see as harming its interests.  In the Black Sea, where there 
is intelligence that smuggling is occurring, Turkey began 
Operation Black Sea Harmony and is now inviting other 
littorals to join.  BLACKSEAFOR is growing and shows promise. 
 Turkey wants to create a secure environment in the Black 
Sea.  It is not opposed to NATO's eventually expanding into 
the Black Sea, but does not want to damage the fragile 
confidence Russia and the Ukraine have in the NRC and the NUC. 
11. (C) ADM Mullen noted that SACEUR was anxious to support 
Turkey's strategy of countering trafficking and smuggling in 
the region through regional engagement.  Turkey should lead 
the effort, he said.  NATO could help.  OAE has been 
effective in the Mediterranean.  Expanding OAE to the Black 
Sea was one possible approach.  He invited Ozkok to let him 
know how he could help, either as the JFC-N commander or as 
12.  (C) Ozkok observed that the Black Sea is the only region 
where Russia still has the capability to maintain constant 
operations.  As OAE is an Article 5 operation, its expansion 
into the Black Sea might be seen as insulting to Moscow -- an 
indication that the Alliance has no confidence in Russian 
13. (C) ADM Mullen observed that both Romania and Bulgaria 
were anxious to have NATO expand its presence into the Black 
Sea as quickly as possible.  Ukraine was coming around to the 
same view.  Ozkok changed the subject, commenting that 
Turkey's aim is to have a democratic region that would yield 
stability and predictability.  Georgia and Ukraine have 
evolved in a democratic manner; Egypt, Saudi Arabia and 
Pakistan have even had some positive movement toward 
democracy.  Nothing would be better for Turkey's security. 
14. (C) ADM Mullen praised Turkey's support for NATO, both in 
the quality of the officers it sends to NATO HQ positions as 
well as its contribution to NATO missions, such as in the 
Balkans where the Alliance has made a real difference.  Ozkok 
observed that in Kosovo, the international community needed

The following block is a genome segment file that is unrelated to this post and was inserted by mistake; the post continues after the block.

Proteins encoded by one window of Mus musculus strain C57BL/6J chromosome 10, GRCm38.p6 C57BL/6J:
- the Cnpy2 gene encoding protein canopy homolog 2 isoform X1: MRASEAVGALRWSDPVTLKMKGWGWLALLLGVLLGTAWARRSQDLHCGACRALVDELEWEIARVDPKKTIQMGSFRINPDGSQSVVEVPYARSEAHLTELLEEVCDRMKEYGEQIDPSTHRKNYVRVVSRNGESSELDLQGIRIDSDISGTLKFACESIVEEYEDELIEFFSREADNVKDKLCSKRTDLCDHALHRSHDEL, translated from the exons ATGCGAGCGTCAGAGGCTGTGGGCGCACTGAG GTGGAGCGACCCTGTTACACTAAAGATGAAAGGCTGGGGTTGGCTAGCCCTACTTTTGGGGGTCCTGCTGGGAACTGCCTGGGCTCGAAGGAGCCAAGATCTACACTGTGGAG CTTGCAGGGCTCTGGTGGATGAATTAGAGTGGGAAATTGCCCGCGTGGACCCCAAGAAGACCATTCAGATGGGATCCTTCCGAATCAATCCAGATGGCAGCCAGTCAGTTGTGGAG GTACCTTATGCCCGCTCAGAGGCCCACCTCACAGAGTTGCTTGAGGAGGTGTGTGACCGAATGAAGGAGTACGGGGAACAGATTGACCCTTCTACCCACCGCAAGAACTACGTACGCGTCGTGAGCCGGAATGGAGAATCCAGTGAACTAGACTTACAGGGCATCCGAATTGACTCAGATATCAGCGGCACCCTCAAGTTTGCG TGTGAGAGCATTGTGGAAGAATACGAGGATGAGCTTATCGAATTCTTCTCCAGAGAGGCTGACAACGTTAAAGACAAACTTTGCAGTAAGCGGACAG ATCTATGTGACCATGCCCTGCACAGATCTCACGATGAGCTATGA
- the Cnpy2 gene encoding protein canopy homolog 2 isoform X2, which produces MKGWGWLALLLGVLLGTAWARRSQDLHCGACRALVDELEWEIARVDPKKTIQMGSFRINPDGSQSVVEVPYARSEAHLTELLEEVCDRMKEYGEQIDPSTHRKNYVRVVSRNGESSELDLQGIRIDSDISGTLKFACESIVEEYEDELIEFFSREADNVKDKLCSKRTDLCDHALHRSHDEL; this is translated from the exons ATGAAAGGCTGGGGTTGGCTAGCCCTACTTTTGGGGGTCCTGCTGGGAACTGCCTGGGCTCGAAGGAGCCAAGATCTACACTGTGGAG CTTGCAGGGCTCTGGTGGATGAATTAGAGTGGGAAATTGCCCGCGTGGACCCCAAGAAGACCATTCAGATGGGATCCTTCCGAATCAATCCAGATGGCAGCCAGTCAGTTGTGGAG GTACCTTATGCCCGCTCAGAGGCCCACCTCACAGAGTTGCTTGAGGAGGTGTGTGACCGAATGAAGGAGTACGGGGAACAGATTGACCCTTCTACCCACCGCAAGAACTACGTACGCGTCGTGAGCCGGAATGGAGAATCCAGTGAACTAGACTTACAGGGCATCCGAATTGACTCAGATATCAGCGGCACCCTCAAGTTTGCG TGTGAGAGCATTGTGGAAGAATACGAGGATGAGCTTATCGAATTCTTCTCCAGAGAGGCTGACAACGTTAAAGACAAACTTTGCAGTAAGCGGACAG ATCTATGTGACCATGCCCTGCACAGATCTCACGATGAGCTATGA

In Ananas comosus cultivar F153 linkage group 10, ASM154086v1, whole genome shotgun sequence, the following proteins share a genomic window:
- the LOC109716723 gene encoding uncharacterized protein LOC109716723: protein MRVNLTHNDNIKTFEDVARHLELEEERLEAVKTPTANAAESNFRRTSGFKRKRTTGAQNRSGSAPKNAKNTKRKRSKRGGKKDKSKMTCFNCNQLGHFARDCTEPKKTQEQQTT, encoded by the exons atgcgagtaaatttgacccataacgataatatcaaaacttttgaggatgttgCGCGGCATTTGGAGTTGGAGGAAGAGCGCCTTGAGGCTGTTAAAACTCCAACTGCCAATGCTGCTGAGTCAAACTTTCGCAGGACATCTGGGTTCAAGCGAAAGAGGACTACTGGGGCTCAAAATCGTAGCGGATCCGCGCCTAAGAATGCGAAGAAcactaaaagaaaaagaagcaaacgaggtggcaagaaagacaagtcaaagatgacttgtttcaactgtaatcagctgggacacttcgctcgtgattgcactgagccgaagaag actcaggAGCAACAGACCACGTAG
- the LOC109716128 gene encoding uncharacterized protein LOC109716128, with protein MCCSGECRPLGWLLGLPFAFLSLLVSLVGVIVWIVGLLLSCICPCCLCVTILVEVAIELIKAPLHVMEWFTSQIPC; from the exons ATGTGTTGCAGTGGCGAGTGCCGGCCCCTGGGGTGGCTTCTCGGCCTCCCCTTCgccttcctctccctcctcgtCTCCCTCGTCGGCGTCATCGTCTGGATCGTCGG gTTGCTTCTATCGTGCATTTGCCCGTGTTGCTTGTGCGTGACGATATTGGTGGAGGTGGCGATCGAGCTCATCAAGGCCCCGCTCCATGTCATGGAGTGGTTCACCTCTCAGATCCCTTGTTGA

to find a way to transition to a permanent resolution.  ADM 
Mullen agreed that Kosovo was only "one incident away from a 
disaster" politically, although the military situation was 
good.  "Time is the enemy," he said. 
15. (C) ADM Mullen and Ozkok agreed on the need to better 
educate Alliance political leaders on the new command 
structure.  They also agreed that the NRF concept was good. 
ADM Mullen noted, however, that of the 18,000 troops under 
his NATO command, only about 33% were available to respond to 
a crisis. 
Moving On/Coming Back 
16. (C) All the Turks congratulated ADM Mullen on his 
nomination to be the next CNO.  Both sides were perplexed 
that no CNO had visited Turkey in 16 years.  ADM Mullen 
thanked them and said he intended to come to Turkey again. 
17. (C) Comment:  ADM Mullen's Turkish counterparts were 
pleased with his visit and especially with the opportunity to 
develop a rapport with someone they expect to be a member of 
the Joint Chiefs soon.  They clearly were interested in 
putting past difficulties over Iraq behind us and moving 
forward cooperatively.  They, and we, saw this visit as 
another step in moving our bilateral military relations to a 
more positive footing.  End Comment. 

CRJI by crji.org is licensed under a Creative Commons Attribution-ShareAlike 3.0 Unported License if not otherwise stated. Based on a work at crji.org. This web application is Free Software (AGPLv3+), the source code is available on GitHub and waiting for contributions.